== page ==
Cooper, Edward Joshua

Edward Joshua Cooper (1798-1863)


Edward Joshua Cooper was born in Dublin in May 1798.   He established a well-equipped private observatory on his estate at Markree Castle in Co. Sligo. Notable achievements at Markree were the mapping of over 60,000 stars around the ecliptic and the discovery of the minor planet Metis in 1848. His mother is said to have inspired his early interest in astronomy which was reinforced by visits to Armagh Observatory when he was a schoolboy in Armagh .   He proceeded to Eton and Christ Church Oxford but left after only two years without taking his degree.

Cooper travelled extensively in Italy and then in Egypt where he employed a landscape artist to record the scenery. On his return to Ireland , he married Sophia (Sophie) L'Estrange who bore him a son who lived only a few days and she, herself, died shortly afterwards.   He later married Sarah Frances Wynne who bore him five daughters.

During 1824 and 1825 Cooper resumed his travels, visiting Denmark , Sweden and Norway . In 1824 he also started to make meteorological observations at Markree. Owing to his frequent absence, the initial records were somewhat irregular but from 1833 they were as good as any made elsewhere in Ireland at that time.

On the death of his father in 1830, Cooper became manager of the Markree estate and he resolved to establish an astronomical observatory. In 1831 he purchased from Cauchoix in Paris a lens of 13.3-inch aperture and 25-feet focal length, the largest then in existence.   News of this purchase soon reached Thomas Romney Robinson, director of Armagh Observatory, and a cordial friendship ensued. Robinson persuaded Cooper to order a tube and equatorial mounting from Thomas Grubb in Dublin ; this was Grubb's first major commission. The telescope was erected in April 1834. Cooper also purchased a 5-foot transit instrument, a meridian circle 3-feet in diameter with a 7-inch objective and a 3-inch comet seeker. In 1851 Markree was authoritatively described as 'undoubtedly the most richly furnished of private observatories'.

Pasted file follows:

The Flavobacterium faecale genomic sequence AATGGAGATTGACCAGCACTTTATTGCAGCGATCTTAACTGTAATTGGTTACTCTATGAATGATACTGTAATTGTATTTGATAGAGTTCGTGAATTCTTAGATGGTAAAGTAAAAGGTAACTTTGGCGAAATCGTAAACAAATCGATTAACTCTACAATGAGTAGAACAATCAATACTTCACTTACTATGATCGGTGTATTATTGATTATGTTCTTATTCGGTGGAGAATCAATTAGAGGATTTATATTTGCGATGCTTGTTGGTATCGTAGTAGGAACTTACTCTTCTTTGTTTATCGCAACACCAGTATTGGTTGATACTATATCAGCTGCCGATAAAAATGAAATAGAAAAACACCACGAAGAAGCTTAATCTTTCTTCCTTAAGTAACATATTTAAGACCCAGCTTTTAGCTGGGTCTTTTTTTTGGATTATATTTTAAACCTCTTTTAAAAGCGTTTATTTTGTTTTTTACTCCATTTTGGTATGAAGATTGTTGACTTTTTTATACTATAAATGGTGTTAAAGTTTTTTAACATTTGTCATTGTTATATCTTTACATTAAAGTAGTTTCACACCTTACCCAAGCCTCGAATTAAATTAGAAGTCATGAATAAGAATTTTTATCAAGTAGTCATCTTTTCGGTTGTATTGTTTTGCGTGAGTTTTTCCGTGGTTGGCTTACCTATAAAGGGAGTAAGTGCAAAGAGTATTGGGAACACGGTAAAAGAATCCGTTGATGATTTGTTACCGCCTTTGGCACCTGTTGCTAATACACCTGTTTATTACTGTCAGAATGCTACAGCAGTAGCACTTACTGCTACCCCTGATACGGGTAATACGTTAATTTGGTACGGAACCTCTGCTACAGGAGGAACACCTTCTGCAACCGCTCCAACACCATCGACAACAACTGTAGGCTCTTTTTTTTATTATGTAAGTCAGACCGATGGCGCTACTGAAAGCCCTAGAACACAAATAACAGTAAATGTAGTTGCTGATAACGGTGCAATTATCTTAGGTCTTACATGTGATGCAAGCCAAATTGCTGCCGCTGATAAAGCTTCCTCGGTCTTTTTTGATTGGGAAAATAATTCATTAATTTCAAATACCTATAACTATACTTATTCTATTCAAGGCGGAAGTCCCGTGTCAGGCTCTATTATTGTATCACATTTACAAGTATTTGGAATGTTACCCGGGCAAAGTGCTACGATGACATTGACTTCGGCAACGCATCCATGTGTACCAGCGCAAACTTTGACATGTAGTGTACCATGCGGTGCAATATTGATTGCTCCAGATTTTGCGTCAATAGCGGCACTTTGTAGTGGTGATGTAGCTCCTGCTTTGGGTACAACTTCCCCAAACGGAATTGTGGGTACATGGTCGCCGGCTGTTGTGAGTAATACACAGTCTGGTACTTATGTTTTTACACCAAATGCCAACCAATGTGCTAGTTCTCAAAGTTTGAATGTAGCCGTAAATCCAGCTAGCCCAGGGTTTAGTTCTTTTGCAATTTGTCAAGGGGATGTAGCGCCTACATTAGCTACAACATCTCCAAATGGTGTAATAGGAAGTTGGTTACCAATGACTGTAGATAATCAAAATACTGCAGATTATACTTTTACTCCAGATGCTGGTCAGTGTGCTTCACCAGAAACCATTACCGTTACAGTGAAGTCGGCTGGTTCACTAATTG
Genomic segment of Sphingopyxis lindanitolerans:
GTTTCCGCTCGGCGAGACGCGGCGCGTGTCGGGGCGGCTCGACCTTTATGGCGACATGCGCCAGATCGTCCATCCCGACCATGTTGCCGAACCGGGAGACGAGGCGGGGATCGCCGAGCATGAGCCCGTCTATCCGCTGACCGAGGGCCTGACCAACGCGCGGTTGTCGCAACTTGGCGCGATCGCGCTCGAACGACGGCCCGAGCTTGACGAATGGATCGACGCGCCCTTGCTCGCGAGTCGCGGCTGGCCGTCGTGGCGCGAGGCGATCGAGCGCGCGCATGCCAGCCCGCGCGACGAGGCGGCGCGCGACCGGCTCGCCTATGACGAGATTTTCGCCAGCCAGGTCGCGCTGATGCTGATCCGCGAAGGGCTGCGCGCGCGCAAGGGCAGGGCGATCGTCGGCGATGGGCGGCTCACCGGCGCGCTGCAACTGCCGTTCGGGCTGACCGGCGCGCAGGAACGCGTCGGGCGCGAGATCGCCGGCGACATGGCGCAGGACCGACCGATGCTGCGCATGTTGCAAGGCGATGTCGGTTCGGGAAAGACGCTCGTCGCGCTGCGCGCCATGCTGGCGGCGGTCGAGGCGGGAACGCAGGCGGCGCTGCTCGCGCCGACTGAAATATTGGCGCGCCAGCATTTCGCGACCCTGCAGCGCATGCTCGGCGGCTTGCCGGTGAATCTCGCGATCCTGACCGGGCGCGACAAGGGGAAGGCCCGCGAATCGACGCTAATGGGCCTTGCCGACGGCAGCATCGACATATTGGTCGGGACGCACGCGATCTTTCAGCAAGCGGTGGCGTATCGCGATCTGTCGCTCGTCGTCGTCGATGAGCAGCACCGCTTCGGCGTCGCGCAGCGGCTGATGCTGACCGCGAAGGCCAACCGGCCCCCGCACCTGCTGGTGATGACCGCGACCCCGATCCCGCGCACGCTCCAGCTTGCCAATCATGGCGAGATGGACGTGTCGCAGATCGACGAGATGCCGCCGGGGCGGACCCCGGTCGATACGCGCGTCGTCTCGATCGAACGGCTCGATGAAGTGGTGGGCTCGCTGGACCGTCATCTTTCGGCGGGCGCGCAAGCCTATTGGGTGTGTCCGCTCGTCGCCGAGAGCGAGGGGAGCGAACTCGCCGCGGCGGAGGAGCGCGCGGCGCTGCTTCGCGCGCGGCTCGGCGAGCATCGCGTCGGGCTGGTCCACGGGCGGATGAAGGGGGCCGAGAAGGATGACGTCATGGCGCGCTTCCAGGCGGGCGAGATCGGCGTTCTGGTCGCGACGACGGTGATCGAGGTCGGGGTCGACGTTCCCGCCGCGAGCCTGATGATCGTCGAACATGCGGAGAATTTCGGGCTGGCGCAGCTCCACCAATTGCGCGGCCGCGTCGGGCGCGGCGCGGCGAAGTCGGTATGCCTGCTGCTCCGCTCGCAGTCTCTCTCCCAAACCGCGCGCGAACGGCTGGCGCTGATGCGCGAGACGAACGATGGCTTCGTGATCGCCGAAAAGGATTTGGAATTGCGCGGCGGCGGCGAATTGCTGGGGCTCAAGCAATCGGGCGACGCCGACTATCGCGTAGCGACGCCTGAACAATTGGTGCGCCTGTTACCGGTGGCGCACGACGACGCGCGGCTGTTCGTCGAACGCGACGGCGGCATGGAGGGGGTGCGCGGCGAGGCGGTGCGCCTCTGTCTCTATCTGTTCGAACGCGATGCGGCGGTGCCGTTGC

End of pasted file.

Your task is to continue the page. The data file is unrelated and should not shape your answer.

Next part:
In March 1842 Cooper appointed Andrew Graham (1815-1908) as an assistant.   Graham found accurate positions of 50 telescopic stars within 2˚ of the pole. In 1844 and 1845 Cooper and Graham toured France , Germany and Italy taking the great refractor with them.  

In 1848 Graham discovered the ninth minor planet and it was named 'Metis'. In order to facilitate the study of minor planets, Cooper initiated a programme of observing stars along the ecliptic. The results gave the approximate positions of 60,066 stars within three degrees of the ecliptic, only 8,965 of which were already known. For this important contribution, the Royal Irish Academy awarded Cooper its Cunningham gold medal. He had been a member of the Academy from 1832 and was elected a fellow of the Royal Society in June 1853.   He was the MP for Co. Sligo from 1830 to 1841 and again from 1857 to 1859. He was a kind and good landlord who combined a pleasant disposition with his varied accomplishments. Cooper died in 1863.

: Charles Mollan. 2007. It’s Part of What We Are. Royal Dublin Society.

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